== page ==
Q&A: For Cooley’s new bankruptcy chairman Cullen Speckhart his practice is personal

Cooley recently appointed Cullen Speckhart chair of the firm’s restructuring practice, making her one of the few women to lead bankruptcy practices in Big Law.

Cullen Speckhart. Photo courtesy of Cooley

Speckhart, 39, who joined Cooley in 2019, will guide the group as he represents corporate debtors and creditors in various industries. In the past year alone, Speckhart has been heavily involved in major Chapter 11 cases, including those of Ann Taylor’s parent company, pharmaceutical maker Mallinckrodt Plc, and Lord & Taylor department store. She also sits on the Cooley Women’s Initiative Committee and leads a task force that provides leadership training to female lawyers at the firm.

Reuters recently spoke with Speckhart about his career path and success in a male-dominated practice. This interview has been edited for clarity and length.

REUTERS: Looking at the 25 best practices in business bankruptcy, we found only a handful of female co-chairs. You seem to be the only one who is the only president. How does that feel?

SPECKHART: It’s a humbling thing to have a leadership role like this and I think it’s an example of Cooley demonstrating who it really is as an organization, which is a place of limitless opportunity. for women. It’s a company that doesn’t just talk about supporting women and promoting women. He actively and intentionally supports and promotes them. And I’m just one example of many women leaders at Cooley. The firm has created this environment where I can live my day as a professional and never feel inferior.

REUTERS: Is it difficult to evolve in a field of practice largely dominated by men?

SPECKHART: I am now at a point in my career where I have this incredible freedom to be feminine. I really don’t have any internal mandate to try to act like a man. I am just me and I am a woman. It is a real treasure that I have thanks to the work of so many women of older generations who have allowed me to live and work without feeling inhibited by my gender. I realize that is not yet the case for all young lawyers and we have a lot of work to do.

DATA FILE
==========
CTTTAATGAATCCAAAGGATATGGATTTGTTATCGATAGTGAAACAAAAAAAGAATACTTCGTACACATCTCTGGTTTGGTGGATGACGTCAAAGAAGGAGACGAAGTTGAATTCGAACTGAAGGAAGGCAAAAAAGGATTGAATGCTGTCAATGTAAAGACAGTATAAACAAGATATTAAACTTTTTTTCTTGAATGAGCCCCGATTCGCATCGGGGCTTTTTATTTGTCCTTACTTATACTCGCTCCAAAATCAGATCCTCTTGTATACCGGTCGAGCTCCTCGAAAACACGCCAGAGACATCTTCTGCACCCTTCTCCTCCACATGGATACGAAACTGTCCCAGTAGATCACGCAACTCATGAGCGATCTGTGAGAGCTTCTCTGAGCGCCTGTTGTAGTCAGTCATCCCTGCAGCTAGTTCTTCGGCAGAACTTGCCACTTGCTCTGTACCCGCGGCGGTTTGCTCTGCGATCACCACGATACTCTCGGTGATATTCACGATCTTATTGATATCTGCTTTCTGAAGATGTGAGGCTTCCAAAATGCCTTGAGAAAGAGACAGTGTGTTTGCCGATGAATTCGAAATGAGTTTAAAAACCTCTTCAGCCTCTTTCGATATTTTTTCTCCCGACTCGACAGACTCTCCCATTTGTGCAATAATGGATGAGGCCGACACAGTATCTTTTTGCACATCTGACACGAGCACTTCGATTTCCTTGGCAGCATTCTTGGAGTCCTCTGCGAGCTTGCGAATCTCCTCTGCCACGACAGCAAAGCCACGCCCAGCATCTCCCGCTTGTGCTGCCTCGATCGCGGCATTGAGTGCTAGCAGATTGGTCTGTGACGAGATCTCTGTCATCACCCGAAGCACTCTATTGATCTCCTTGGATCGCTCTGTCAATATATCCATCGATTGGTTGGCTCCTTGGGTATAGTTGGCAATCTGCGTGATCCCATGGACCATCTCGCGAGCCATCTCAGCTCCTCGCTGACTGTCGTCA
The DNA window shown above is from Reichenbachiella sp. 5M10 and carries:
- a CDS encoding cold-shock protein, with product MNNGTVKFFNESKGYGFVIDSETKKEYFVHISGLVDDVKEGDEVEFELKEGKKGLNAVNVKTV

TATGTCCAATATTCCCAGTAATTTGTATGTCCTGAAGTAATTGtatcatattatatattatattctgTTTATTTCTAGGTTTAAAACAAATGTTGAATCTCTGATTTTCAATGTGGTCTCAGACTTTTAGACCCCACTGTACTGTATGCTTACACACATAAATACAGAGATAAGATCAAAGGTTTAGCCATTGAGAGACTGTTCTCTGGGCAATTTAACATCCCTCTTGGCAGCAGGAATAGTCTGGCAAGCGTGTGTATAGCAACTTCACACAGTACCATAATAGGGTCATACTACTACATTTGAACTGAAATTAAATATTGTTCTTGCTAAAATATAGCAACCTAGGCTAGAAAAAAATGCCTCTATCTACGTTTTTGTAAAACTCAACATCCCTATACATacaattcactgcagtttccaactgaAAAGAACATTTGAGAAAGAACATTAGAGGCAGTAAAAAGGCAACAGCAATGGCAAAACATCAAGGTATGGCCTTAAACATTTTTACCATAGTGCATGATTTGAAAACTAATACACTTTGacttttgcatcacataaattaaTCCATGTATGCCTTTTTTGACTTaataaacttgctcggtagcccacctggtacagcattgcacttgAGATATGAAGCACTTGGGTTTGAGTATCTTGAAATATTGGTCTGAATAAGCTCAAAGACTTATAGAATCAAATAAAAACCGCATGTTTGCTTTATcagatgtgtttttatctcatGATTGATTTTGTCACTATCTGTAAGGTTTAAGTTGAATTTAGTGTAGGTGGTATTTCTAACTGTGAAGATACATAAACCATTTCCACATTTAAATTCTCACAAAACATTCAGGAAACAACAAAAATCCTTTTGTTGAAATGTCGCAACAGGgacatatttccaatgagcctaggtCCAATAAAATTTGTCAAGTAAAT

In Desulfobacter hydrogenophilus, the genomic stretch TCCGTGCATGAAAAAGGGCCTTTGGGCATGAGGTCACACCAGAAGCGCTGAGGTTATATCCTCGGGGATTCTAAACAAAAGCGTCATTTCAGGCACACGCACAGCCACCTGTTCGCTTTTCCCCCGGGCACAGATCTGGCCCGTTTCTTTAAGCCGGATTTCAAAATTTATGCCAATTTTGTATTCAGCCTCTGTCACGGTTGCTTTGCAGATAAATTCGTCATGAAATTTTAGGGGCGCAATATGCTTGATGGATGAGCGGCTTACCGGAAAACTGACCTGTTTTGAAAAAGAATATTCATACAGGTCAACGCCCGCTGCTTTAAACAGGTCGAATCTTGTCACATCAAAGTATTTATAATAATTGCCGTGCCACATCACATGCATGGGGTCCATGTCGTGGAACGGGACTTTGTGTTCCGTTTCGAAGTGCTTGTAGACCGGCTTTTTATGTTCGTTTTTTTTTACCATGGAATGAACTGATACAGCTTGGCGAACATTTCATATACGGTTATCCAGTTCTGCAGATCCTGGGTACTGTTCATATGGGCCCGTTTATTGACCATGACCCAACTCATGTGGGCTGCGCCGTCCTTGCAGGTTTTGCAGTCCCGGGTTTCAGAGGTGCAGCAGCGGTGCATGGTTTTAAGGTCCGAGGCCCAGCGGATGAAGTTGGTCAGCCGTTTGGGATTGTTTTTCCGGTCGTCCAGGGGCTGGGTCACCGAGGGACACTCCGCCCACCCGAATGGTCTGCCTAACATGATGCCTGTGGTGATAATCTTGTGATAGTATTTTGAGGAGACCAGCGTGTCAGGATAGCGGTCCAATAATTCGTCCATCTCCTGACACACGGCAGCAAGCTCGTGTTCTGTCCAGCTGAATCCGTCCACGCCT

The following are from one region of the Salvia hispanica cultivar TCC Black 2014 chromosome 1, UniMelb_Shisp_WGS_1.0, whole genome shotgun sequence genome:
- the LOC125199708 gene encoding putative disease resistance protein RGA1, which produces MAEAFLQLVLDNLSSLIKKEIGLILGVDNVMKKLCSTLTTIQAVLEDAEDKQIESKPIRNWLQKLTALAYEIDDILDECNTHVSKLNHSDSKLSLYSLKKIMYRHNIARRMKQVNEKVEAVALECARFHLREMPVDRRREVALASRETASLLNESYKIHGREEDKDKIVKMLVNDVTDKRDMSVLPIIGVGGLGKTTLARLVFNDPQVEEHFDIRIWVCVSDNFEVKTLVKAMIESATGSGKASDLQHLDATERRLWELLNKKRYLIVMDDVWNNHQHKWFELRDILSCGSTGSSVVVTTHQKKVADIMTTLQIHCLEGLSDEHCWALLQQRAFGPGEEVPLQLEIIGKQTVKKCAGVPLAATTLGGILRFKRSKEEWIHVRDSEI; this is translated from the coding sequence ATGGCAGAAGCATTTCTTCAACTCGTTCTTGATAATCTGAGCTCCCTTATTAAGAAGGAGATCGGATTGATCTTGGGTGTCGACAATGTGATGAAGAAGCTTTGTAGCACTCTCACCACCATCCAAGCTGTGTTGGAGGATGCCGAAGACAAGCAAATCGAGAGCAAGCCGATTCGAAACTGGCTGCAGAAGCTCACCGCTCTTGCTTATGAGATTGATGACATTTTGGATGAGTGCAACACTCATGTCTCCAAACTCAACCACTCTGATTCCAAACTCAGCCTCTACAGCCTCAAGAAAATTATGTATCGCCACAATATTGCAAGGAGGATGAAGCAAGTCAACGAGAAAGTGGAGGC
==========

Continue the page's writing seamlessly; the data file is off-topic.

That’s my goal. I want everyone to feel the way I practice as a woman. I really understand what it’s like to be on the other side and not feel free as a woman in practice. I struggled a lot as a junior associate and frankly I have too many memories of those very early years and I feel an overwhelming sense of helplessness, discouragement and worthlessness. I almost made the decision to stop being a lawyer at that point.

(Instead) I went to a much smaller store that didn’t have the kind of Chapter 11 practice I wanted. I decided to build one myself. But I was aware of all the things I didn’t know. So I cold contacted six or eight of the most accomplished restructuring lawyers. I traveled to meet them to try and develop that personal connection. None of them told me no.

VIDEO: Why Bankruptcy Law is Personal to Cullen Speckhart

If there is one piece of advice I would give to young women in law, it would be to invest time and connections to create your own circle of trusted allies. The earlier you start the better, but it really is never too late.

REUTERS: How did you get into bankruptcy law?

SPECKHART: It’s really personal to me. I grew up in Bethlehem, Pennsylvania, where my parents still live today. It was the home of Bethlehem Steel. My parents both worked in the steel industry, that’s how they met. When Bethlehem Steel started wrestling things really changed for my family. Both of my parents lost their jobs the same day, which was a terrifying thing for a young couple with three young children. Soon after, my father was able to return to work for Bethlehem Steel to help stabilize and restructure it.

The company finally applied for Chapter 11 listing in 2001. It was a very formative period for me because after such a long and trying period of uncertainty for my family and without knowing how things would end for the company , we heard that there could be remedies in bankruptcy court. We were talking at home about what bankruptcy lawyers were doing to save jobs and pensions and to give some sort of security to everyone in the community who depended on the business for their livelihood. And being young at the same time, I was thinking about how to choose my own career.

REUTERS: What’s next for Cooley’s restructuring practice?

SPECKHART: I have a few assignments. The first is to continue to build on the growth momentum we have in our practice. The second is to motivate our junior lawyers to exploit their full potential.

Jay Indyke, my predecessor, has spent the past decade expanding the scope of our practice and developing our young lawyers. My job is to take this progress to the next level. And it couldn’t come at a more exciting time for me as we have a real opportunity to showcase the capabilities of our company and our committees.

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